Resetting addicted brain: Laser light zaps away cocaine addiction
By stimulating one part of the brain with laser light, researchers at the National Institutes of Health (NIH) and the Ernest Gallo Clinic and Research Center at UC San Francisco (UCSF) have shown that they can wipe away addictive behavior in rats – or conversely turn non-addicted rats into compulsive cocaine seekers.
"When we turn on a laser light in the prelimbic region of the prefrontal cortex, the compulsive cocaine seeking is gone," said Antonello Bonci, MD, scientific director of the intramural research program at the NIH's National Institute of Drug Abuse (NIDA), where the work was done. Bonci is also an adjunct professor of neurology at UCSF and an adjunct professor at Johns Hopkins University.
Described this week in the journal Nature, the new study demonstrates the central role the prefrontal cortex plays in compulsive cocaine addiction. It also suggests a new therapy that could be tested immediately in humans, Bonci said.
Any new human therapy would not be based on using lasers, but would most likely rely on electromagnetic stimulation outside the scalp, in particular a technique called transcranial magnetic stimulation (TMS). Clinical trials are now being designed to test whether this approach works, Bonci added.
The High Cost of Cocaine Abuse
Cocaine abuse is a major public health problem in the United States today, and it places a heavy toll on society in terms of lost job productivity, lost earnings, cocaine-related crime, incarcerations, investigations, and treatment and prevention programs.
The human toll is even greater, with an estimated 1.4 million Americans addicted to the drug. It is frequently the cause of emergency room visits – 482,188 in 2008 alone – and it is a top cause of heart attacks and strokes for people under 35.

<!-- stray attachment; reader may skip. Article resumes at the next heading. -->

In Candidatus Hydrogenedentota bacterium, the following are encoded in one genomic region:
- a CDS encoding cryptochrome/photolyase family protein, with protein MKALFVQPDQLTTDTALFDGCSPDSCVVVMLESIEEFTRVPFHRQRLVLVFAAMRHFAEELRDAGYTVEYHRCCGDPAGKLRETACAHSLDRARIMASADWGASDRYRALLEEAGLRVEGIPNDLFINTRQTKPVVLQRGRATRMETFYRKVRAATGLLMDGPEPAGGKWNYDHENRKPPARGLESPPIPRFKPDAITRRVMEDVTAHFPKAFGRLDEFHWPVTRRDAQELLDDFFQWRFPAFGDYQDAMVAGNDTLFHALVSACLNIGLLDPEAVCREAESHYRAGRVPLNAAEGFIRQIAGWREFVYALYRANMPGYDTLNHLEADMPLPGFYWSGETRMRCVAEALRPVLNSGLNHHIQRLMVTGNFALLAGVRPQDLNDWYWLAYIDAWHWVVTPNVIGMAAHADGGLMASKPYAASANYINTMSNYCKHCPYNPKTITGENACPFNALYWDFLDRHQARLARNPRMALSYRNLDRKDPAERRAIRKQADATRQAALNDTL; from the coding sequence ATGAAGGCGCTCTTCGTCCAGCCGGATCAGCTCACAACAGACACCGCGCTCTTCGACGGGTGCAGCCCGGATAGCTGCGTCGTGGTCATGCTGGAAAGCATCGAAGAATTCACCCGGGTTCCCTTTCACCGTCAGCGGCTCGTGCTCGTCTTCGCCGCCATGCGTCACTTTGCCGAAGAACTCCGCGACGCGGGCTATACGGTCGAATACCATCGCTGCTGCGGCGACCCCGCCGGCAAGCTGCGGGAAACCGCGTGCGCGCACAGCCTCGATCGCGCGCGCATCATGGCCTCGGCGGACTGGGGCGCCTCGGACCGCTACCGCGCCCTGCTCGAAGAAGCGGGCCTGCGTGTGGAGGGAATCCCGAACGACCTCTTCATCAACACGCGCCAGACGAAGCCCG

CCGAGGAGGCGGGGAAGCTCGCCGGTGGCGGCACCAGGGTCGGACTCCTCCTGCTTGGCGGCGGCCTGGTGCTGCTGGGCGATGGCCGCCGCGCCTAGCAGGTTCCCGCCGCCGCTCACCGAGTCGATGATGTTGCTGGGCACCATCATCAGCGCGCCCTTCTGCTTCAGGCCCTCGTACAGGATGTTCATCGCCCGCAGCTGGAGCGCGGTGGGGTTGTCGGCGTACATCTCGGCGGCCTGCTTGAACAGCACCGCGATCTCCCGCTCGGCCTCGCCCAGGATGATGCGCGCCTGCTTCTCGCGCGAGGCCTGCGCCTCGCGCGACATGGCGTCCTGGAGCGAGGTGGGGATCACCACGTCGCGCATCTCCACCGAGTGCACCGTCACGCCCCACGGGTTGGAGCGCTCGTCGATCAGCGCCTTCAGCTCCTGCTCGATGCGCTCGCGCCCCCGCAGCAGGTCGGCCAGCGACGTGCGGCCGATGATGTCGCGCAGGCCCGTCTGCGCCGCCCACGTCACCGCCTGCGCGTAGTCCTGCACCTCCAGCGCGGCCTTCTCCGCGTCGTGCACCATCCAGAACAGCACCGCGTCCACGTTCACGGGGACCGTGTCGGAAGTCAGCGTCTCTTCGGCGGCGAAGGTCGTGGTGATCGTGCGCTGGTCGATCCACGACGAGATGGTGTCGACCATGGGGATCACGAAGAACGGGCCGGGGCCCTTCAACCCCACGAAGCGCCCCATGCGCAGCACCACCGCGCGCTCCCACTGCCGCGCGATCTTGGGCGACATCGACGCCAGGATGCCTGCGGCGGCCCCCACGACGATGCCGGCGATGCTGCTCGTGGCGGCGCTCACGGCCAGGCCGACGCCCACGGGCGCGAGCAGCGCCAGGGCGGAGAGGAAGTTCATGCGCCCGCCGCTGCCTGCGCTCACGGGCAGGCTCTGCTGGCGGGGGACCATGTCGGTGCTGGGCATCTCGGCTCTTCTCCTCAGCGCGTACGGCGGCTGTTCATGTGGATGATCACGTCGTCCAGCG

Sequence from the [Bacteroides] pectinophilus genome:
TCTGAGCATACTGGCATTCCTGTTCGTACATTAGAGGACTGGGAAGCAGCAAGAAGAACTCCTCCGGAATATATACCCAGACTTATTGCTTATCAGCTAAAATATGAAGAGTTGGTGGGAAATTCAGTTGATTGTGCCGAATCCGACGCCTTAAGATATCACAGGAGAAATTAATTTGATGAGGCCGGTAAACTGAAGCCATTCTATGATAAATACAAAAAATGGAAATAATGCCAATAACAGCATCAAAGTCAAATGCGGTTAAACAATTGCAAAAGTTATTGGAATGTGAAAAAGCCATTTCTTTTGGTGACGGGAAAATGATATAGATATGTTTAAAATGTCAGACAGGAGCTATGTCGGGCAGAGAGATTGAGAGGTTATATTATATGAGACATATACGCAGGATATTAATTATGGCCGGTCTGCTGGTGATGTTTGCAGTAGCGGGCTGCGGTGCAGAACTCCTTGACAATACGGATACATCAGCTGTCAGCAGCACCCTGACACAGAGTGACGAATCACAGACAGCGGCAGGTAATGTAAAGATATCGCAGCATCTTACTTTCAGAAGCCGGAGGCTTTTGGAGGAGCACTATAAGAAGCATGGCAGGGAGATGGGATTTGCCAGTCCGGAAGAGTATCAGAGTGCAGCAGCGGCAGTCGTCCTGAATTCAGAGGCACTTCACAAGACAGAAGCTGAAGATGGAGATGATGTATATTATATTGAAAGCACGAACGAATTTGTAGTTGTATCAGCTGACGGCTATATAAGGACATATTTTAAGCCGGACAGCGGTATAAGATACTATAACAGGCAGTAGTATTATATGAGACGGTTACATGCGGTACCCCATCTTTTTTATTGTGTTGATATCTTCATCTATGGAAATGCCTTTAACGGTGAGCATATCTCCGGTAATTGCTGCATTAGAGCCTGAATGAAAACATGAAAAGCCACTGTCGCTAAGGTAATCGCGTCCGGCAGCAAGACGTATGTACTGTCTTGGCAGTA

One of the hallmarks of cocaine addiction is compulsive drug taking – the loss of ability to refrain from taking the drug even if it's destroying one's life.
What makes the new work so promising, said Bonci, is that Billy Chen of NIDA, the lead author of the study, and his colleagues were working with an animal model that mimics this sort of compulsive cocaine addiction. The animals, like human addicts, are more likely to make bad decisions and take cocaine even when they are conditioned to expect self-harm associated with it.
Electrophysiological studies involving these rats have shown that they have extremely low activity in the prefrontal cortex – a brain region fundamental for impulse control, decision making and behavioral flexibility. Similar studies that imaged the brains of humans have shown the same pattern of low activity in this region in people who are compulsively addicted to cocaine.
Altering Brain Activity with a Laser
To test whether altering the activity in this brain region could impact addiction, Chen and his colleagues employed a technique called optogenetics to shut the activity on and off using a laser.
First they took light-sensitive proteins called rhodopsins and used genetic engineering to insert them into neurons in the rat's prefrontal cortex. Activating this region with a laser tuned to the rhodopsins turned the nerve cells on and off.
Turning on these cells wiped out the compulsive behavior, while switching them off turned the non-addicted ones into addicted, researchers found.
What's exciting, said Bonci, is that there is a way to induce a similar activation of the prelimbic cortex in people through a technique called transcranial magnetic stimulation (TMS), which applies an external electromagnetic field to the brain and has been used as a treatment for symptoms of depression.
Bonci and his colleagues plan to begin clinical trials at NIH in which they will use this technique a few sessions a week to stimulate the prefrontal cortex in people who are addicted to cocaine and see if they can restore activity to that part of the brain and help them avoid taking the drug.
More information: The article, "Rescuing cocaine-induced prefrontal cortex hypoactivity prevents compulsive cocaine seeking" is authored by Billy T. Chen, Hau-Jie Yau, Christina Hatch, Ikue Kusumoto-Yoshida, Saemi L. Cho, F. Woodward Hopf and Antonello Bonci. It is published online by the journal Nature on April 3, 2013. dx.doi.org/10.1038/nature12024